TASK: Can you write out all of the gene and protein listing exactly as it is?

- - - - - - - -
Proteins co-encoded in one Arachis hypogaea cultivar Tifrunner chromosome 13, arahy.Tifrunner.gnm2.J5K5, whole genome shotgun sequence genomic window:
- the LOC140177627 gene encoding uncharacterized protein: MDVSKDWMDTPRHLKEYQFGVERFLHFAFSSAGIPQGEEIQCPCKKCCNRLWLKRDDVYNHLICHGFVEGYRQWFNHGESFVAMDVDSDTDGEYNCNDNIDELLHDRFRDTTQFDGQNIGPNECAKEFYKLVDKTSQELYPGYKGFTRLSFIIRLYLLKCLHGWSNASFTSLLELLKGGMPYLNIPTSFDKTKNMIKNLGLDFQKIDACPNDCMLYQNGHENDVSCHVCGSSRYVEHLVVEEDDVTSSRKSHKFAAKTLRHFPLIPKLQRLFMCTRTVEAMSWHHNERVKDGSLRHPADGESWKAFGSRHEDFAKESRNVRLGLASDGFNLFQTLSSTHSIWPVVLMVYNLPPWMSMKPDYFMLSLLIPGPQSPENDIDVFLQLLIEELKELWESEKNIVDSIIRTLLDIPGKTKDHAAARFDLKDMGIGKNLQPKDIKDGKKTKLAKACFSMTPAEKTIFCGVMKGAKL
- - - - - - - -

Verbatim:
Proteins co-encoded in one Arachis hypogaea cultivar Tifrunner chromosome 13, arahy.Tifrunner.gnm2.J5K5, whole genome shotgun sequence genomic window:
- the LOC140177627 gene encoding uncharacterized protein: MDVSKDWMDTPRHLKEYQFGVERFLHFAFSSAGIPQGEEIQCPCKKCCNRLWLKRDDVYNHLICHGFVEGYRQWFNHGESFVAMDVDSDTDGEYNCNDNIDELLHDRFRDTTQFDGQNIGPNECAKEFYKLVDKTSQELYPGYKGFTRLSFIIRLYLLKCLHGWSNASFTSLLELLKGGMPYLNIPTSFDKTKNMIKNLGLDFQKIDACPNDCMLYQNGHENDVSCHVCGSSRYVEHLVVEEDDVTSSRKSHKFAAKTLRHFPLIPKLQRLFMCTRTVEAMSWHHNERVKDGSLRHPADGESWKAFGSRHEDFAKESRNVRLGLASDGFNLFQTLSSTHSIWPVVLMVYNLPPWMSMKPDYFMLSLLIPGPQSPENDIDVFLQLLIEELKELWESEKNIVDSIIRTLLDIPGKTKDHAAARFDLKDMGIGKNLQPKDIKDGKKTKLAKACFSMTPAEKTIFCGVMKGAKL